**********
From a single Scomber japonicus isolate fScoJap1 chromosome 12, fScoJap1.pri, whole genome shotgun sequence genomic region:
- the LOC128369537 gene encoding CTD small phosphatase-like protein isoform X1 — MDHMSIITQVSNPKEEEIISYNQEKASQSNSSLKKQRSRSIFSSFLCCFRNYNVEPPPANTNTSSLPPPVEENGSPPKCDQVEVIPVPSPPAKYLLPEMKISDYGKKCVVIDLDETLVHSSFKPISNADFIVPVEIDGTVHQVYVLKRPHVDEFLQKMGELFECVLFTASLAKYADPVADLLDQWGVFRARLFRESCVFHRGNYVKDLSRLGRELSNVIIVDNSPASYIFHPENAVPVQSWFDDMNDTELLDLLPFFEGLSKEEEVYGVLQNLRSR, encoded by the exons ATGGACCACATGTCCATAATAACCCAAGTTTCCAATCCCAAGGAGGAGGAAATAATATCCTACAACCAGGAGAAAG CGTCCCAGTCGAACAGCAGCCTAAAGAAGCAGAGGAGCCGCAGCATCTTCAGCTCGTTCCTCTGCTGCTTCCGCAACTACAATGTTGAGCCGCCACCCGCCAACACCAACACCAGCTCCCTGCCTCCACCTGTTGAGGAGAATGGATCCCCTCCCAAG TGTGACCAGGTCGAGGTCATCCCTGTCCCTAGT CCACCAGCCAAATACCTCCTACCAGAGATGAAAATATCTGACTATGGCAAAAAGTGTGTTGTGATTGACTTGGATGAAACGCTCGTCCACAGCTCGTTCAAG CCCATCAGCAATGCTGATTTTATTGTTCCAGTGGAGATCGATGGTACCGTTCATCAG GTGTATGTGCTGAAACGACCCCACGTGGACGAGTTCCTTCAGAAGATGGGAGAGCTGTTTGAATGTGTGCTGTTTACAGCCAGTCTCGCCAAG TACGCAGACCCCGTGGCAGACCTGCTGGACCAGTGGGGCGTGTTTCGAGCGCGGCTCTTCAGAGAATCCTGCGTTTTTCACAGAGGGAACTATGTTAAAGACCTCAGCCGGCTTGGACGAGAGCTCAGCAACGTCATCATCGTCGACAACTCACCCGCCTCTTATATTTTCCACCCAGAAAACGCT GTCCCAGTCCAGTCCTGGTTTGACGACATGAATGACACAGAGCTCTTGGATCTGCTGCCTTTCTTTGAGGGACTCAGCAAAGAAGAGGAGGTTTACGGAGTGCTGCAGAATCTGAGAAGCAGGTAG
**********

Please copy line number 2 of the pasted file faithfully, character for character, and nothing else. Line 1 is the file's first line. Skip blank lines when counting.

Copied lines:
- the LOC128369537 gene encoding CTD small phosphatase-like protein isoform X1 — MDHMSIITQVSNPKEEEIISYNQEKASQSNSSLKKQRSRSIFSSFLCCFRNYNVEPPPANTNTSSLPPPVEENGSPPKCDQVEVIPVPSPPAKYLLPEMKISDYGKKCVVIDLDETLVHSSFKPISNADFIVPVEIDGTVHQVYVLKRPHVDEFLQKMGELFECVLFTASLAKYADPVADLLDQWGVFRARLFRESCVFHRGNYVKDLSRLGRELSNVIIVDNSPASYIFHPENAVPVQSWFDDMNDTELLDLLPFFEGLSKEEEVYGVLQNLRSR, encoded by the exons ATGGACCACATGTCCATAATAACCCAAGTTTCCAATCCCAAGGAGGAGGAAATAATATCCTACAACCAGGAGAAAG CGTCCCAGTCGAACAGCAGCCTAAAGAAGCAGAGGAGCCGCAGCATCTTCAGCTCGTTCCTCTGCTGCTTCCGCAACTACAATGTTGAGCCGCCACCCGCCAACACCAACACCAGCTCCCTGCCTCCACCTGTTGAGGAGAATGGATCCCCTCCCAAG TGTGACCAGGTCGAGGTCATCCCTGTCCCTAGT CCACCAGCCAAATACCTCCTACCAGAGATGAAAATATCTGACTATGGCAAAAAGTGTGTTGTGATTGACTTGGATGAAACGCTCGTCCACAGCTCGTTCAAG CCCATCAGCAATGCTGATTTTATTGTTCCAGTGGAGATCGATGGTACCGTTCATCAG GTGTATGTGCTGAAACGACCCCACGTGGACGAGTTCCTTCAGAAGATGGGAGAGCTGTTTGAATGTGTGCTGTTTACAGCCAGTCTCGCCAAG TACGCAGACCCCGTGGCAGACCTGCTGGACCAGTGGGGCGTGTTTCGAGCGCGGCTCTTCAGAGAATCCTGCGTTTTTCACAGAGGGAACTATGTTAAAGACCTCAGCCGGCTTGGACGAGAGCTCAGCAACGTCATCATCGTCGACAACTCACCCGCCTCTTATATTTTCCACCCAGAAAACGCT GTCCCAGTCCAGTCCTGGTTTGACGACATGAATGACACAGAGCTCTTGGATCTGCTGCCTTTCTTTGAGGGACTCAGCAAAGAAGAGGAGGTTTACGGAGTGCTGCAGAATCTGAGAAGCAGGTAG